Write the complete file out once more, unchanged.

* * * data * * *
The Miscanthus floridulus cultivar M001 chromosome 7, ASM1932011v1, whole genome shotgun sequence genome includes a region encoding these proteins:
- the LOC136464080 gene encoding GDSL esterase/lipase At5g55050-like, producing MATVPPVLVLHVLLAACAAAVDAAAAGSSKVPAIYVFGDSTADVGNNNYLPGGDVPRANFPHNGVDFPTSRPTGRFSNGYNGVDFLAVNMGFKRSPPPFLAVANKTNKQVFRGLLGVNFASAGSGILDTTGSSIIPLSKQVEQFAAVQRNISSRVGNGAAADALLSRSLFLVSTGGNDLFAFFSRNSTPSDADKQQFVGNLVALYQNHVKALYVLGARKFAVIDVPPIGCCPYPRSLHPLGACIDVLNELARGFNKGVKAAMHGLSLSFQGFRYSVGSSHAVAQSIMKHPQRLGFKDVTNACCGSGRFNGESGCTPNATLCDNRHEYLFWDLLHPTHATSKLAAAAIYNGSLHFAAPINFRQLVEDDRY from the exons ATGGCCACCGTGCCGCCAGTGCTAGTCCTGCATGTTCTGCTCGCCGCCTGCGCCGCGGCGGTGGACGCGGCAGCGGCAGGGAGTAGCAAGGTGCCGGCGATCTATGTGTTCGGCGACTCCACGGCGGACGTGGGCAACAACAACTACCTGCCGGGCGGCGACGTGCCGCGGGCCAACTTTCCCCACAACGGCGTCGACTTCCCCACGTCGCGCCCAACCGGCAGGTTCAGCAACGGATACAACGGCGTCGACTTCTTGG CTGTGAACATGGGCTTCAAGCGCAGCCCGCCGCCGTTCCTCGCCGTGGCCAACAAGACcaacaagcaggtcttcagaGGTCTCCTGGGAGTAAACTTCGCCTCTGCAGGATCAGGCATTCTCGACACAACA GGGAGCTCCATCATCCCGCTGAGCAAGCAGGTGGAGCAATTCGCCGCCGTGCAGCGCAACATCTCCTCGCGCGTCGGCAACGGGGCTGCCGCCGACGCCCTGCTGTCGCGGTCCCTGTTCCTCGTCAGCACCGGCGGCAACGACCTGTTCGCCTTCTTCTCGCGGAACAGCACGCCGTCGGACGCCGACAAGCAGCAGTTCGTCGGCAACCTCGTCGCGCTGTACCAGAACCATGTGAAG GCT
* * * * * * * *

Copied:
The Miscanthus floridulus cultivar M001 chromosome 7, ASM1932011v1, whole genome shotgun sequence genome includes a region encoding these proteins:
- the LOC136464080 gene encoding GDSL esterase/lipase At5g55050-like, producing MATVPPVLVLHVLLAACAAAVDAAAAGSSKVPAIYVFGDSTADVGNNNYLPGGDVPRANFPHNGVDFPTSRPTGRFSNGYNGVDFLAVNMGFKRSPPPFLAVANKTNKQVFRGLLGVNFASAGSGILDTTGSSIIPLSKQVEQFAAVQRNISSRVGNGAAADALLSRSLFLVSTGGNDLFAFFSRNSTPSDADKQQFVGNLVALYQNHVKALYVLGARKFAVIDVPPIGCCPYPRSLHPLGACIDVLNELARGFNKGVKAAMHGLSLSFQGFRYSVGSSHAVAQSIMKHPQRLGFKDVTNACCGSGRFNGESGCTPNATLCDNRHEYLFWDLLHPTHATSKLAAAAIYNGSLHFAAPINFRQLVEDDRY from the exons ATGGCCACCGTGCCGCCAGTGCTAGTCCTGCATGTTCTGCTCGCCGCCTGCGCCGCGGCGGTGGACGCGGCAGCGGCAGGGAGTAGCAAGGTGCCGGCGATCTATGTGTTCGGCGACTCCACGGCGGACGTGGGCAACAACAACTACCTGCCGGGCGGCGACGTGCCGCGGGCCAACTTTCCCCACAACGGCGTCGACTTCCCCACGTCGCGCCCAACCGGCAGGTTCAGCAACGGATACAACGGCGTCGACTTCTTGG CTGTGAACATGGGCTTCAAGCGCAGCCCGCCGCCGTTCCTCGCCGTGGCCAACAAGACcaacaagcaggtcttcagaGGTCTCCTGGGAGTAAACTTCGCCTCTGCAGGATCAGGCATTCTCGACACAACA GGGAGCTCCATCATCCCGCTGAGCAAGCAGGTGGAGCAATTCGCCGCCGTGCAGCGCAACATCTCCTCGCGCGTCGGCAACGGGGCTGCCGCCGACGCCCTGCTGTCGCGGTCCCTGTTCCTCGTCAGCACCGGCGGCAACGACCTGTTCGCCTTCTTCTCGCGGAACAGCACGCCGTCGGACGCCGACAAGCAGCAGTTCGTCGGCAACCTCGTCGCGCTGTACCAGAACCATGTGAAG GCT